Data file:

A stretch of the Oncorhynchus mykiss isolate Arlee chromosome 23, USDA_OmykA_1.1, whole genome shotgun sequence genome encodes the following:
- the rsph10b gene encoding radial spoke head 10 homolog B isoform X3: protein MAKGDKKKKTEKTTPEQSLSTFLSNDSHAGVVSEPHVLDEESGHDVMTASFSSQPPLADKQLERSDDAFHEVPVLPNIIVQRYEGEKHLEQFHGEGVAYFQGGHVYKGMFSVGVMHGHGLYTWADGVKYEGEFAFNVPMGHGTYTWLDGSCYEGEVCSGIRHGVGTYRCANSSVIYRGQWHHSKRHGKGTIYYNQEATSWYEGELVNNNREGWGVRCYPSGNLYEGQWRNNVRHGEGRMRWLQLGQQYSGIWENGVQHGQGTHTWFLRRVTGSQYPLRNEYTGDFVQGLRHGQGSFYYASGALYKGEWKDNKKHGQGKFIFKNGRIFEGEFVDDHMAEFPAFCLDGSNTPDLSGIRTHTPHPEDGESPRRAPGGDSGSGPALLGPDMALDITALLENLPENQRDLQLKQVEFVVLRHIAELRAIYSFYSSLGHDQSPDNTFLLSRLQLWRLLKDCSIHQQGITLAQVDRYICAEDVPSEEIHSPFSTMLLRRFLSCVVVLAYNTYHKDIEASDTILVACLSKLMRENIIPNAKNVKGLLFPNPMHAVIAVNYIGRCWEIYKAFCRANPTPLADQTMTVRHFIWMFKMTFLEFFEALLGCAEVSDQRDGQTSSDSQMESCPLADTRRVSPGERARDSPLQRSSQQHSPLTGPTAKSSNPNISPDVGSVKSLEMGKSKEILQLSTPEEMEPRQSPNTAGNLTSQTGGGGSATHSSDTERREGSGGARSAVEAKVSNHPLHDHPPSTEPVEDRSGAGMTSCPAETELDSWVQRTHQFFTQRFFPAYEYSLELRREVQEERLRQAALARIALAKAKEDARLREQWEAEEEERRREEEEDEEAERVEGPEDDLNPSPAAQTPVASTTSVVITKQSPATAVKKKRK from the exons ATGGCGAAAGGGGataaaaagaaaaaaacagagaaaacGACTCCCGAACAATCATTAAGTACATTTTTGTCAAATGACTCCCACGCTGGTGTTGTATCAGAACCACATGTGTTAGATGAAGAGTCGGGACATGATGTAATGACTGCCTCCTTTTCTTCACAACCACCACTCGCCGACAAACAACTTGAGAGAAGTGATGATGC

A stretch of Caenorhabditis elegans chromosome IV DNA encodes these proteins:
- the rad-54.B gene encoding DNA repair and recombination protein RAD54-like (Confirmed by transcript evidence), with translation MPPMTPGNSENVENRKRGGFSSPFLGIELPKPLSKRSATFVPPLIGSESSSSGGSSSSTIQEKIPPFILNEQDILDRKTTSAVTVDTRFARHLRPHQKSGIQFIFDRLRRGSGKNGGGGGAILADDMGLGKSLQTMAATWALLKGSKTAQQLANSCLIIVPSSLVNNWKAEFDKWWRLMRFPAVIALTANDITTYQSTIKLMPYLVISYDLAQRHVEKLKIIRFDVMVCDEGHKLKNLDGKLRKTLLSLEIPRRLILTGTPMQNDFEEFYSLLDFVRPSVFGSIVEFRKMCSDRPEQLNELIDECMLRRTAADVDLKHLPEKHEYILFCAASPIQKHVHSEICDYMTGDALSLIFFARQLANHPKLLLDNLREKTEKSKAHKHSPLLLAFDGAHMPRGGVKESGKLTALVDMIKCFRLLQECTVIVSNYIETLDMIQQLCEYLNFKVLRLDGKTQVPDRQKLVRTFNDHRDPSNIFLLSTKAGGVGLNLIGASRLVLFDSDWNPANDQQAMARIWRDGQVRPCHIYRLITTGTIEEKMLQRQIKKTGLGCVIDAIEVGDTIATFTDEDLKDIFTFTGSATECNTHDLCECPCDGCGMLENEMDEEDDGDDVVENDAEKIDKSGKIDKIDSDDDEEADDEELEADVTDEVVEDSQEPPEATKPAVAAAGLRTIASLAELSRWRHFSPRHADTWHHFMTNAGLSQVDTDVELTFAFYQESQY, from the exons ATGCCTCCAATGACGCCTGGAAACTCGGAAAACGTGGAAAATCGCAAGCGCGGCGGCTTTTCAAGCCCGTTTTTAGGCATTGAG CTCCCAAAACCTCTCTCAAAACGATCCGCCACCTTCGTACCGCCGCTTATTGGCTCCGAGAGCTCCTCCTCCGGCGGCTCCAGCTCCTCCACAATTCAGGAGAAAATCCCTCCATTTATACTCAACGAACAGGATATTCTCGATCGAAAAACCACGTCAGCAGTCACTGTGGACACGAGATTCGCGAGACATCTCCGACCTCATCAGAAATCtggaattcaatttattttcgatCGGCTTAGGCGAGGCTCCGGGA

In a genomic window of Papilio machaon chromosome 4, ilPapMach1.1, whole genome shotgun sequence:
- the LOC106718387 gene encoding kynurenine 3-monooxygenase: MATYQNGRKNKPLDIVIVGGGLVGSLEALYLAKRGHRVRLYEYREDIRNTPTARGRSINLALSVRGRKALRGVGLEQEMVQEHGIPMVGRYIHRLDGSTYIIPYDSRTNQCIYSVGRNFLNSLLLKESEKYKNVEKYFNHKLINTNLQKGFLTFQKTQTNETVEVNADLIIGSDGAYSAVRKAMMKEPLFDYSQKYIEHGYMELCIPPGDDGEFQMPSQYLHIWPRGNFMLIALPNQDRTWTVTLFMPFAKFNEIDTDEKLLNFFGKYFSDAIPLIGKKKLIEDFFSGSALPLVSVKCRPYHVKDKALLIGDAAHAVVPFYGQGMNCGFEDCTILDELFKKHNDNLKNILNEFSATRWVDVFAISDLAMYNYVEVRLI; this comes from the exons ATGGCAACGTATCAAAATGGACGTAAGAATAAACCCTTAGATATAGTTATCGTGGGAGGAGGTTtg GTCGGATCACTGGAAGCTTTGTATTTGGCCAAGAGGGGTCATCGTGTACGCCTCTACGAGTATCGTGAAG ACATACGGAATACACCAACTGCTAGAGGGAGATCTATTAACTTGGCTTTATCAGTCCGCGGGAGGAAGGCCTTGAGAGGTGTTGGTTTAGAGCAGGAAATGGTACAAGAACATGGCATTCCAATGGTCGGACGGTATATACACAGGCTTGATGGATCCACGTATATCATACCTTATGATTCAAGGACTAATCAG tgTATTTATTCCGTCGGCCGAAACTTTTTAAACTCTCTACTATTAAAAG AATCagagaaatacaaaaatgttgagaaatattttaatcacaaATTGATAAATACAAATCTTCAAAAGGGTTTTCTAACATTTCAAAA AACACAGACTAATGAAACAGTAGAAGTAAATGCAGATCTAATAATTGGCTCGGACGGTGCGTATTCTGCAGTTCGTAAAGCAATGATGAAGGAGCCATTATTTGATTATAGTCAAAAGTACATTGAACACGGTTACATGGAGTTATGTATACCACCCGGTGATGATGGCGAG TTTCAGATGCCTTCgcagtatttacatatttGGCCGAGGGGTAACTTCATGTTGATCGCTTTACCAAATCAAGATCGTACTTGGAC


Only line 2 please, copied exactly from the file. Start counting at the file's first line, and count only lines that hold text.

- the rsph10b gene encoding radial spoke head 10 homolog B isoform X3: protein MAKGDKKKKTEKTTPEQSLSTFLSNDSHAGVVSEPHVLDEESGHDVMTASFSSQPPLADKQLERSDDAFHEVPVLPNIIVQRYEGEKHLEQFHGEGVAYFQGGHVYKGMFSVGVMHGHGLYTWADGVKYEGEFAFNVPMGHGTYTWLDGSCYEGEVCSGIRHGVGTYRCANSSVIYRGQWHHSKRHGKGTIYYNQEATSWYEGELVNNNREGWGVRCYPSGNLYEGQWRNNVRHGEGRMRWLQLGQQYSGIWENGVQHGQGTHTWFLRRVTGSQYPLRNEYTGDFVQGLRHGQGSFYYASGALYKGEWKDNKKHGQGKFIFKNGRIFEGEFVDDHMAEFPAFCLDGSNTPDLSGIRTHTPHPEDGESPRRAPGGDSGSGPALLGPDMALDITALLENLPENQRDLQLKQVEFVVLRHIAELRAIYSFYSSLGHDQSPDNTFLLSRLQLWRLLKDCSIHQQGITLAQVDRYICAEDVPSEEIHSPFSTMLLRRFLSCVVVLAYNTYHKDIEASDTILVACLSKLMRENIIPNAKNVKGLLFPNPMHAVIAVNYIGRCWEIYKAFCRANPTPLADQTMTVRHFIWMFKMTFLEFFEALLGCAEVSDQRDGQTSSDSQMESCPLADTRRVSPGERARDSPLQRSSQQHSPLTGPTAKSSNPNISPDVGSVKSLEMGKSKEILQLSTPEEMEPRQSPNTAGNLTSQTGGGGSATHSSDTERREGSGGARSAVEAKVSNHPLHDHPPSTEPVEDRSGAGMTSCPAETELDSWVQRTHQFFTQRFFPAYEYSLELRREVQEERLRQAALARIALAKAKEDARLREQWEAEEEERRREEEEDEEAERVEGPEDDLNPSPAAQTPVASTTSVVITKQSPATAVKKKRK from the exons ATGGCGAAAGGGGataaaaagaaaaaaacagagaaaacGACTCCCGAACAATCATTAAGTACATTTTTGTCAAATGACTCCCACGCTGGTGTTGTATCAGAACCACATGTGTTAGATGAAGAGTCGGGACATGATGTAATGACTGCCTCCTTTTCTTCACAACCACCACTCGCCGACAAACAACTTGAGAGAAGTGATGATGC